How Ky.'s pension crunch is hurting mental health centers -- and why they're stuck

02/13/2013 11:01 AM

For many agencies, their payments into the Kentucky Retirement System are an increasing drain on their budgets. And some of them want to escape from the system — but can’t.

Steve Shannon, executive director of the Kentucky Association of Mental Health/Mental Retardation Programs, told Pure Politics that the amount the centers have to pay into the retirement system has inflated their administrative costs so that now centers are having more problems getting grants. (see video below)

One of the centers, Kentucky River Community Care in Jackson, tried to leave the system and is now being sued by the Kentucky Retirement System for firing most of its staff and bringing workers from a private firm, as the Herald-Leader’s John Cheves reported last summer.

The retirement system argues that the employers that joined the system are in it together. And the law doesn’t allow them to leave, which Shannon said is a problem (4:00).

Shannon said a pension isn’t even the recruiting tool that it used to be.

“It was at one point a recruiting tool. The folks coming in now aren’t as interested in it. They don’t see themselves staying at a center for 20 or 25 years or so,” Shannon said. (2:00)

Sen. Chris McDaniel, R-Taylor Mill, said earlier this year in an interview with Pure Politics that he planned to file legislation to allow entities like mental health centers to leave the system. McDaniel said Wednesday he expected to file the bill by Friday’s deadline for new Senate bills.

Here’s a 3:24 clip of what else he said he wants to see done with the pension system, including an effort to make public pension amounts.

About Ryan Alessi

Ryan Alessi joined cn|2 in May 2010 as senior managing editor and host of Pure Politics. He has covered politics for more than 10 years, including 7 years as a reporter for the Lexington Herald-Leader. Follow Ryan on Twitter @cn2Alessi. Ryan can be reached at 502-792-1135 or


  • sadkyworker wrote on February 13, 2013 05:14 PM :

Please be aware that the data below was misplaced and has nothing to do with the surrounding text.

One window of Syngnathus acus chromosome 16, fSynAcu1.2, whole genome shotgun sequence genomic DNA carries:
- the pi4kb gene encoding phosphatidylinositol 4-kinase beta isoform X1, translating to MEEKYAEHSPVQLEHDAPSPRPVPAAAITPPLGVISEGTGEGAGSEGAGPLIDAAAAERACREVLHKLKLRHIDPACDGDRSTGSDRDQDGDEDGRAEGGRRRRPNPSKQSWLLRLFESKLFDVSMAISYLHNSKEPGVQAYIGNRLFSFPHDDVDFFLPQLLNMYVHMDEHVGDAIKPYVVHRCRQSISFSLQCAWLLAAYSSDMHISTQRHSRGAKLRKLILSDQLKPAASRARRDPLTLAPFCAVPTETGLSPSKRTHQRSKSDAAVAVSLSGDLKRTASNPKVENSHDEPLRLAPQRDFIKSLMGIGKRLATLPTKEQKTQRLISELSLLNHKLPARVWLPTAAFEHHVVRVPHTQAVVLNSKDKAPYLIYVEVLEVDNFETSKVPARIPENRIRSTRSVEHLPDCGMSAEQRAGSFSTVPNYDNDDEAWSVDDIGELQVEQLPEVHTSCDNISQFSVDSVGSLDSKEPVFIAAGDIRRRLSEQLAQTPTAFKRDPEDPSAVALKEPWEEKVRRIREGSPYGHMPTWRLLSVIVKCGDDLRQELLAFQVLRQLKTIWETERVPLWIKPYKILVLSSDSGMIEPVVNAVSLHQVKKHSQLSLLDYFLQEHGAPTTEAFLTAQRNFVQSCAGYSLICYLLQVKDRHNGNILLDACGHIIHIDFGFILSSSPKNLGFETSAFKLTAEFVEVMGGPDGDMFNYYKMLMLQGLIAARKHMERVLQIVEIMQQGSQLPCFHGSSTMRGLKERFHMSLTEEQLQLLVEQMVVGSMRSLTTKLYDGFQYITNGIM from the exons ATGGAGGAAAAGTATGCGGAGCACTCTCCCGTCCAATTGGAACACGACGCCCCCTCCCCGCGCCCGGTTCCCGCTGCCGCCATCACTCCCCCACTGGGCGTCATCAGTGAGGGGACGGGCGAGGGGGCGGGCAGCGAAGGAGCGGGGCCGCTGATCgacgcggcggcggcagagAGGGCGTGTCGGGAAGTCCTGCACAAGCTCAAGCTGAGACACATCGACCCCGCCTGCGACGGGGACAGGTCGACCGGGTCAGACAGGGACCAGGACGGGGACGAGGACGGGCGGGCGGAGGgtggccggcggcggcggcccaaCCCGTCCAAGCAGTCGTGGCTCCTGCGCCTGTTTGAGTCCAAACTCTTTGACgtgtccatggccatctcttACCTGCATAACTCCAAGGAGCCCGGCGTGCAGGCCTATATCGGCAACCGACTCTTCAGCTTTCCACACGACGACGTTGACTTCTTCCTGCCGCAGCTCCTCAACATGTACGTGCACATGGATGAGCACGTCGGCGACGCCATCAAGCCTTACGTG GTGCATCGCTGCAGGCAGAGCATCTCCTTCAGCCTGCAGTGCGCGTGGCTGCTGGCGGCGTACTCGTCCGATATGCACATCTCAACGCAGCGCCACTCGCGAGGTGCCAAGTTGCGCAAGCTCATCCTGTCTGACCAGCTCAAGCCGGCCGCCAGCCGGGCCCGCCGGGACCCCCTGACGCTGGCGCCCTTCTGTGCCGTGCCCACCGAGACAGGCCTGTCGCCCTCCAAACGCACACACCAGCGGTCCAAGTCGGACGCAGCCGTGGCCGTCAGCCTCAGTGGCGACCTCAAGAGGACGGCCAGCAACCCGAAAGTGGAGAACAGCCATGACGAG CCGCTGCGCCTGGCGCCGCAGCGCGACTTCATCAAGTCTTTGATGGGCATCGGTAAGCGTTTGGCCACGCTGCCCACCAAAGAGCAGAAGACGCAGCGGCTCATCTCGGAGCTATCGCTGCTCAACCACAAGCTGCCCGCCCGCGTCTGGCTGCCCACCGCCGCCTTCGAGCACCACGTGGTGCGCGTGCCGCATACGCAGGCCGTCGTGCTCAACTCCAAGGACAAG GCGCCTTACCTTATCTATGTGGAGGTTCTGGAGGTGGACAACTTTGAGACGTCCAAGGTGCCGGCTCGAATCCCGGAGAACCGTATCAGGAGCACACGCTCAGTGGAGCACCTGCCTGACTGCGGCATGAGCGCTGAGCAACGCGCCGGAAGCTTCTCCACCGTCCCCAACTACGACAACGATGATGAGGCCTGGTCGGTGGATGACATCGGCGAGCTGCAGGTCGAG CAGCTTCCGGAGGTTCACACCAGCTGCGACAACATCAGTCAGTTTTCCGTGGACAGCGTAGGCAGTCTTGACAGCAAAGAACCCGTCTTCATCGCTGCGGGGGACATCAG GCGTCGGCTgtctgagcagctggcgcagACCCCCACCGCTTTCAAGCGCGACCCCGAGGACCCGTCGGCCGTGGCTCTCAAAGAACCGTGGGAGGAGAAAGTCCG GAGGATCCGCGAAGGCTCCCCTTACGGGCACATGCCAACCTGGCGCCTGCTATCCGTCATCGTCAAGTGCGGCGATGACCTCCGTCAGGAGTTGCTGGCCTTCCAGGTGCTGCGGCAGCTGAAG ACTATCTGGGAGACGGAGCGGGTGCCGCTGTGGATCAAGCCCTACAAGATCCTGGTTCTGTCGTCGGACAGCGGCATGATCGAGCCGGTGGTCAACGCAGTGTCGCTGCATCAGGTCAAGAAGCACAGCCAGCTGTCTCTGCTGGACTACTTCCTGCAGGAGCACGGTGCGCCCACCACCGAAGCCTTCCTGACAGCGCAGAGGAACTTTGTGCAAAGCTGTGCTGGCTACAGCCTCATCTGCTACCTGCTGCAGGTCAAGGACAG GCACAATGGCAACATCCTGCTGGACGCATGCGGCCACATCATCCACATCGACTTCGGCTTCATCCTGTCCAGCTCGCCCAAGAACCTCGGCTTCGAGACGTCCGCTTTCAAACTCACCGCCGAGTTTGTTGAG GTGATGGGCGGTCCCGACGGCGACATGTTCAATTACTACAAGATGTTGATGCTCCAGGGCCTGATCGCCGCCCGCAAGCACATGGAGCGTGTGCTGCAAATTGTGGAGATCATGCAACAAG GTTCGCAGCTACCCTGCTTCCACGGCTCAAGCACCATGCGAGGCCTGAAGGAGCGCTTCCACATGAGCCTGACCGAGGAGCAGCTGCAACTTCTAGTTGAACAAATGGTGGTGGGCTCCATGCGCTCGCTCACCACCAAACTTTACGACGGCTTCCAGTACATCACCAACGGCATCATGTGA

Bad news for KRS! They wanted to take advantage of it while it was good but now want to jump ship while they take their current paying in employees with them but their retirees have to stay and continue. Wrong!! NO ONE including legislators should not be allowed to leave KRS unless the program is fully funded and they should have to buy out their retirees too. These quasi-government agencies paid some of their high level employees HUGE salaries and they have been retiring in droves to take advantage of KRS!

  • Jim Isaman wrote on February 14, 2013 10:43 AM :

    Allowing agencies to withdraw from the state retirement system sets a dangerous precedent because it would allow political appointees to decide the fate of employee retirement income.

    If this precedent is set, then it’ll become all too easy for agencies to drop employer pension contributions, which may look good on an accounting ledger but in the long run would compromise organizational effectiveness because it would neither attract nor retain a qualified, professional work force.

    Services would suffer and public confidence in government would continue to deteriorate.

    It’s bad enough the General Assembly has robbed the retirement system over the years, so that there’s such a huge unfunded liability. But public servants stand to be penalized further with “hybrid” 401(k) plans proposed under SB2.

    Enough is enough. Fully fund the Kentucky Employee Retirement System.

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